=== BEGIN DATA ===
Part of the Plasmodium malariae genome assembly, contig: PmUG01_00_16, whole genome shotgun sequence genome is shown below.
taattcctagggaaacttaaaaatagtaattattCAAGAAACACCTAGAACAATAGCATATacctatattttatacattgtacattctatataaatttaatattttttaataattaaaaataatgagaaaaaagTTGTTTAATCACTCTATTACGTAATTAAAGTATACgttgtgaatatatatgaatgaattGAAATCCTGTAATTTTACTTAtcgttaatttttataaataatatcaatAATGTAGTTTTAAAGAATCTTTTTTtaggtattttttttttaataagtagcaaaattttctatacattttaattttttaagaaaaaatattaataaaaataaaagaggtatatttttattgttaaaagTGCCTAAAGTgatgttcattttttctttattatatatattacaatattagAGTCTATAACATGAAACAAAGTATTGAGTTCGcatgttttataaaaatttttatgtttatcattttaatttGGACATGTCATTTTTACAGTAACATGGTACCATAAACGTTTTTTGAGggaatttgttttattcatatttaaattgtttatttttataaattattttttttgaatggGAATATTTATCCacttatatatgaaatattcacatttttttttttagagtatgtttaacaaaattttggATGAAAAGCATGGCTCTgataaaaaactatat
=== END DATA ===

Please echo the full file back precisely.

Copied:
Part of the Plasmodium malariae genome assembly, contig: PmUG01_00_16, whole genome shotgun sequence genome is shown below.
taattcctagggaaacttaaaaatagtaattattCAAGAAACACCTAGAACAATAGCATATacctatattttatacattgtacattctatataaatttaatattttttaataattaaaaataatgagaaaaaagTTGTTTAATCACTCTATTACGTAATTAAAGTATACgttgtgaatatatatgaatgaattGAAATCCTGTAATTTTACTTAtcgttaatttttataaataatatcaatAATGTAGTTTTAAAGAATCTTTTTTtaggtattttttttttaataagtagcaaaattttctatacattttaattttttaagaaaaaatattaataaaaataaaagaggtatatttttattgttaaaagTGCCTAAAGTgatgttcattttttctttattatatatattacaatattagAGTCTATAACATGAAACAAAGTATTGAGTTCGcatgttttataaaaatttttatgtttatcattttaatttGGACATGTCATTTTTACAGTAACATGGTACCATAAACGTTTTTTGAGggaatttgttttattcatatttaaattgtttatttttataaattattttttttgaatggGAATATTTATCCacttatatatgaaatattcacatttttttttttagagtatgtttaacaaaattttggATGAAAAGCATGGCTCTgataaaaaactatat